MARCUS & MILLICHAP INC MMI
June 26, 2016 - 10:43pm EST by
aquicap
2016 2017
Price: 24.99 EPS 1.76 2.05
Shares Out. (in M): 38 P/E 14.5 12.2
Market Cap (in $M): 940 P/FCF 7 6
Net Debt (in $M): -212 EBIT 117 132
TEV ($): 788 TEV/EBIT 6.8 6

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Description

Marcus & Millichap (MMI) $24.99

 

Summary

Marcus & Millichap (MMI) is a national commercial real estate brokerage firm focused on properties in the $1MM - $10MM price range. In addition to brokerage services, MMI also provides financing and research services. MMI has a leading market share in a highly fragmented market and benefits from its national footprint and longstanding customer relationships developed over its 45-year history. The equity has sold off significantly since late 2015 on macro concerns regarding rising interest rates and the real estate cycle. I believe that the macro concerns are overblown – particularly in light of the impact of the UK voting to exit the EU – and MMI’s strong balance sheet, variable cost operating model and experience in operating across several real estate cycles provide substantial downside protection.

Background

Marcus & Millichap is a leading commercial real estate brokerage firm offering sales, financing and research and advisory services. The company focuses on the private client market which it defines as properties trading in the $1MM - $10MM range. Compared to the middle market ($10MM - $20MM) and the institutional market ($20MM+), the private client market is the largest segment characterized by a greater number of transactions and dollar volume and less volatility across the real estate cycle as transactions are often triggered by individual events (death, divorce, partnership breakup, etc.) than by macroeconomic factors.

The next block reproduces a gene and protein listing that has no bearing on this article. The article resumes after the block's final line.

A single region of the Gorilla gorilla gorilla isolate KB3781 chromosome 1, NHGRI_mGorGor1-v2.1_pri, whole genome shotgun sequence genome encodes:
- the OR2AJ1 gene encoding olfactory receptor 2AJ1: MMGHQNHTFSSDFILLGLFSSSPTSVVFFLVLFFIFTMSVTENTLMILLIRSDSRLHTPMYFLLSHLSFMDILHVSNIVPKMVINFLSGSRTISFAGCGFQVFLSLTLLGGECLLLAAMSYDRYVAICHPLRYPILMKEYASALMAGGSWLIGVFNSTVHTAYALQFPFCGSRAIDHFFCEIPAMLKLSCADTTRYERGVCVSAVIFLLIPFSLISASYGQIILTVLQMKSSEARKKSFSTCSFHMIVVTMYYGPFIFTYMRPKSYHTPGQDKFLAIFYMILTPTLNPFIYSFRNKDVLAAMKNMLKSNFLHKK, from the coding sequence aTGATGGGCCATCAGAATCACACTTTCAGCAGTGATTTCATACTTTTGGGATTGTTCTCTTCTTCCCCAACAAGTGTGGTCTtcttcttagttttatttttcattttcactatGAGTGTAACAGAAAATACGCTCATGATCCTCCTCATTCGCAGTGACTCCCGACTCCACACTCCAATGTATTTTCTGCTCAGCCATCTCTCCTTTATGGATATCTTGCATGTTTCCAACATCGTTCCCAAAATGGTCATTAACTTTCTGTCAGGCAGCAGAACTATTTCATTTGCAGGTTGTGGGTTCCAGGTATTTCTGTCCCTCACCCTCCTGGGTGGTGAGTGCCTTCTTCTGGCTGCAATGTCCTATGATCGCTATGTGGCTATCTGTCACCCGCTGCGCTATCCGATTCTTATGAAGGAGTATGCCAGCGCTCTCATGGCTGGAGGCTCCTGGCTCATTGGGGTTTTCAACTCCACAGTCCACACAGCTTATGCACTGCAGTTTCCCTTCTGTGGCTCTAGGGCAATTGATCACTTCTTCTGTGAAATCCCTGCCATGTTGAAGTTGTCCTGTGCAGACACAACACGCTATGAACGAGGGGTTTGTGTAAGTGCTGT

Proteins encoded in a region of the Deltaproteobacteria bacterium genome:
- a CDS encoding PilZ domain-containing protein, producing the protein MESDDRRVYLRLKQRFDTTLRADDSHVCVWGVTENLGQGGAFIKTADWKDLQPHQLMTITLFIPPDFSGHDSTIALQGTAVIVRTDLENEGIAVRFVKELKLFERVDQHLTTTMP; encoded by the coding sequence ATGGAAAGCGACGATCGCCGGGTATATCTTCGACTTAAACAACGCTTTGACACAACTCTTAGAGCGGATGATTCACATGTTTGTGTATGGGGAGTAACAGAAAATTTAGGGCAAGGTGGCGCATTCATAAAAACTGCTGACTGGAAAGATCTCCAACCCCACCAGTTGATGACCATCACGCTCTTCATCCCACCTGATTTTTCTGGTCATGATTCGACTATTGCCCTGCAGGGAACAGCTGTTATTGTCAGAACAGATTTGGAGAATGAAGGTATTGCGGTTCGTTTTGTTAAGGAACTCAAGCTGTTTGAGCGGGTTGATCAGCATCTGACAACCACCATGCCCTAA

MMI exhibits a great deal more stability than its competitors given its exposure to a large number of relatively small dollar value transactions across a diverse range of property types and geographies. It’s larger public competitors like CB Richard Ellis (CBG) and Jones Lang LaSalle (JLL) focus on the institutional marketplace characterized by a smaller number of larger transactions which is inherently more volatile and subject to greater correlation to macroeconomic factors.

MMI was founded in 1971 and went public in late 2013. 55% of the stock is owned by Phoenix Investors which represents the interest of the founder, George Marcus (age 75).

The company has 79 offices in the US and Canada. Canada represents 3 offices and around 1% in revenues. MMI has over 1,600 sales and financing agents. The sales agents are independent contractors and 34% have been with the company in excess of 5 years.

The private client market is highly fragmented with the top 10 US brokerage firms having 24% combined market share. MMI is the market leader with 8%, almost twice the share of #2 player CB Richard Ellis. In the highly competitive office segment, MMI ranked third in transactions in 2015 behind CB Richard Ellis and Cushman & Wakefield. In the apartment and retail segments, MMI is the clear leader over CBRE.